Updated: October 12, 2015
Freeze Dried Meal Reviews:I just returned from an 8 day backpacking trip into the high Sierras and thought I would give my feedback on how freeze dried meals stack up against each other. We had a group of 6 guys who all brought a variety of freeze dried dinners and breakfasts on the trail. Many of us had shopped at REI to buy the freeze drieds and our list of freeze dried foods included entrees, desserts and breakfast (omeletes). I was able to taste 4 different brand names with a wide range of pastas, meats, and vegetables. The last time I had gone backpacking with freeze drieds was about 20 years ago so I expected that the food quality had improved dramatically since the mid-80's and was hoping for a nice treat come dinner time. I must say that I was surprised at the added flavors and textures that freeze dried companies are able to pack into these compact meals. Our comparison and results below were based on 7 nights of freeze dried meals with 6 people eating them every night. (List of best-selling freeze dried meals is here..)
The first thing to remember is that freeze dried meals really don't compare to a fresh, home-cooked dinner you find at home. Secondly, sometimes you are so famished at the end of the day from hiking that you are really able to eat almost anything and think that it tastes good. I feel that the results we found were "fair" in that 6 people were eating the dinners all with different tastes and appetites. To begin with, most freeze dried dinners range in price from $5 to $12 with the most expensive meals offering up things like salmon. The less expensive breakfast items are close to $5, some are cheaper than $4/each. The desserts run about $4 to $5, but we only had 2 desserts between us all week so I did not include our favorites in the findings since there was not enough of a sample size. Believe it or not you can get desserts like brownies, blueberry cheesecake, ice cream sandwich, bananas foster, and hot apple cobbler. The most recognized name in freeze dried food is Mountain House followed by Backpackers Pantry, Richmoor, Alpine Aire, Mary Jane's Farm, and Packlite foods. Almost all of these brands are carried in stores like REI. If you are new to backpacking or buying freeze dried meals, REI has a "Product Information" sheets on all the foods they carry in their stores that you can pick up and review. They list the foods by category - breakfast cereal, breakfast eggs, entrees (chicken, beef, turkey, seafood, vegetarian, pasta) and desserts. You can quickly see the servings per container, net weight, calories per serving, total fat, sodium, protein, carbs, and sugars that are in each meal. As noted above, also check out the best selling freeze-dried food section -- they carry most of this stuff.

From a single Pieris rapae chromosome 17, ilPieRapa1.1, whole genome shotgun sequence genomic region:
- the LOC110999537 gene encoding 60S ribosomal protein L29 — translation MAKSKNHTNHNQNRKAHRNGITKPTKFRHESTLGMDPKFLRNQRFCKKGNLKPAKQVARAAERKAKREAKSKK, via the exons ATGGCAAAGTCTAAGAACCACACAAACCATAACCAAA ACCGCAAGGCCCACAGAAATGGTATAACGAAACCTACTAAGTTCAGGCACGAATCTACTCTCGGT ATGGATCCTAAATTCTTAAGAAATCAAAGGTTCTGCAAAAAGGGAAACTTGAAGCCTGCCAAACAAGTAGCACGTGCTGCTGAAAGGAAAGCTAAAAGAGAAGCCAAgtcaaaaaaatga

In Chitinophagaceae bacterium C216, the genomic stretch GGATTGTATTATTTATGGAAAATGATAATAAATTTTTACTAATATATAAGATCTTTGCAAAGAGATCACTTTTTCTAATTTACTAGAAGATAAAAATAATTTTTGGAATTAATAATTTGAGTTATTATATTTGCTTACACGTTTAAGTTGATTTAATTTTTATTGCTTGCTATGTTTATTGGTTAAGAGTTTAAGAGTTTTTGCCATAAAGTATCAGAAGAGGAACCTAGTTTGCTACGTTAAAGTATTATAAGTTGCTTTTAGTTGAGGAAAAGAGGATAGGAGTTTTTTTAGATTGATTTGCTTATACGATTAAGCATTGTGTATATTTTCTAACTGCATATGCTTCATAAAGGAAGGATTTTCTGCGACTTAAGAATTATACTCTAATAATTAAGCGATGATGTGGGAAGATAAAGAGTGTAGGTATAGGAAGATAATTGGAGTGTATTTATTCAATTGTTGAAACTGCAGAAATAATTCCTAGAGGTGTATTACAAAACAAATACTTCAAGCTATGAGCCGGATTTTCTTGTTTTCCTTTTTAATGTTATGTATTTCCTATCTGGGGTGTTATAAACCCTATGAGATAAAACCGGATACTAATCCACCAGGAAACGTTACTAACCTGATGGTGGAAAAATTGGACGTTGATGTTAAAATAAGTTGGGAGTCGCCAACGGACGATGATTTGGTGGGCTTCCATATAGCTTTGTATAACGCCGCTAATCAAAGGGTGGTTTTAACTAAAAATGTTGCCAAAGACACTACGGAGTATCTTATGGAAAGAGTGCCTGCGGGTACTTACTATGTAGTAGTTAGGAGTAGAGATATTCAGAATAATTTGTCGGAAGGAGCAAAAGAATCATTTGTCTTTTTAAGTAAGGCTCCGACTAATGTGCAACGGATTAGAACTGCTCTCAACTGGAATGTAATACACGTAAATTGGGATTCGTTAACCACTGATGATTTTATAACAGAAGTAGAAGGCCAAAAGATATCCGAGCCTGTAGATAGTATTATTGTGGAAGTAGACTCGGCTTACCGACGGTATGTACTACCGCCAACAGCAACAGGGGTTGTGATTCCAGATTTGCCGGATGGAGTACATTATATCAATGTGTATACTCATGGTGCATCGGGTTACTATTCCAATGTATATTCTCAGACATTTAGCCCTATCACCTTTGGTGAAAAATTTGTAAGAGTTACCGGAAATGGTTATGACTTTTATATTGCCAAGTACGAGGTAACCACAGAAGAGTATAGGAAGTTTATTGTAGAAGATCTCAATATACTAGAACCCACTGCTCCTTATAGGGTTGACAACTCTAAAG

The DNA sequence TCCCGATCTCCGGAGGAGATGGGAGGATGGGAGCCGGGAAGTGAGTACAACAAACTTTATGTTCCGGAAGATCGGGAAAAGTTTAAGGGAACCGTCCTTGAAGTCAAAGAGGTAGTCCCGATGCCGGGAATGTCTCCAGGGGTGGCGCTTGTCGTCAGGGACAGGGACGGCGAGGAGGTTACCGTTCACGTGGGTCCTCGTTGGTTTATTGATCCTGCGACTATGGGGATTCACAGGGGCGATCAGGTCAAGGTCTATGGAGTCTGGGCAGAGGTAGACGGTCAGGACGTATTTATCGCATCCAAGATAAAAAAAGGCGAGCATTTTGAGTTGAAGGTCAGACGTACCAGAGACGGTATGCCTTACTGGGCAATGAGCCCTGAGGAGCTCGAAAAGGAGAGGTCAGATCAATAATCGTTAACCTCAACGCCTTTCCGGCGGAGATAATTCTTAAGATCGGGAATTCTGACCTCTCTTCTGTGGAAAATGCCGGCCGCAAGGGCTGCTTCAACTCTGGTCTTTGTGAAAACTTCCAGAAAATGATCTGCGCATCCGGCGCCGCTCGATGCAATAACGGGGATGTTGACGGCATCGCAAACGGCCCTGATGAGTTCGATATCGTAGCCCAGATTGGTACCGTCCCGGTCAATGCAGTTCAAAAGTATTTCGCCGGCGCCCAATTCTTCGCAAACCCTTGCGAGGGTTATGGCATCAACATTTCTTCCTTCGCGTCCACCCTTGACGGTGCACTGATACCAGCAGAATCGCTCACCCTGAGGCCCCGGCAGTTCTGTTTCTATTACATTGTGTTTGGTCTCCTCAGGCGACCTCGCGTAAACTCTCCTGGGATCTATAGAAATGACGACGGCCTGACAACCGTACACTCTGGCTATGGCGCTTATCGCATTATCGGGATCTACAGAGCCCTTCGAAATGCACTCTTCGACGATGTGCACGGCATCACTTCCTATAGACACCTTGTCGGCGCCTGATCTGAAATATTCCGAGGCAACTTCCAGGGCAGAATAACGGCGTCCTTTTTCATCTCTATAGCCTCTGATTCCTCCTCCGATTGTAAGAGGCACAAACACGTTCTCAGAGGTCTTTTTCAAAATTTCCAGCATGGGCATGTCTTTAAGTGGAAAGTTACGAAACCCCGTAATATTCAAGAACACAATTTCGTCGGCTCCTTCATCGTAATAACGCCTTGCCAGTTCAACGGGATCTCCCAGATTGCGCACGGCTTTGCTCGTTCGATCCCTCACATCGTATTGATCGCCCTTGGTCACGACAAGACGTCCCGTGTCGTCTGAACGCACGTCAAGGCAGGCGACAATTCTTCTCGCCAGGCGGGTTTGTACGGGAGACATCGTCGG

Many people plan their meals based on the protein or carbs in each dinner which is a good strategy for staying hydrated and fit on the trail. I personally found that the basic meals were just as pleasing as the more extravagent ones. Many expert hikers recommend that you try a few freeze dried dinners before hitting the trail and that is not a bad idea so you can get an idea of what you like before you purchase 6 of the same thing. I bought 6 completely different meals and by the end of the trip found myself trading with other hikers for ones I preferred better. Backpackers Pantry was the one brand that made their meals sound exciting and flavorful with dishes like Jamaican BBQ Chicken, Chicken Saigon Noodle, Pesto Salmon Pasta, and Thai Satay with Beef. All of us hikers did agree that the Backpackers Pantry meals had the most flavor and were tasty. The Richmoor brand rated the worst as they were bland and lacked flavor. Mountain House was an excellent standby item each night if you wanted consistency and a meal that satisfied you. Many of the freeze dried dinners/entrees say they serve 2 but in actuality if you have hiked 10 miles that day you are probably going to be able to devour the meal all by yourself. A few times I couldn't make it through a meal but my fellow hikers gladly accepted the extra calories and ate what I couldn't finish. My personally go to meal was the Mountain House Noodles and Chicken dish which offers up a total of 540 calories and costs about $6. It was a basic meal but left me wanting more and later in the trip I traded another meal of mine for a Noodle and Chicken. My final thoughts on freeze dried meals are that they have come a long way over the last 20 years and are quite tasty. I found myself eating dishes I probably wouldn't have eaten at home but I was so hungry that the food tasted great after a long day on the trail.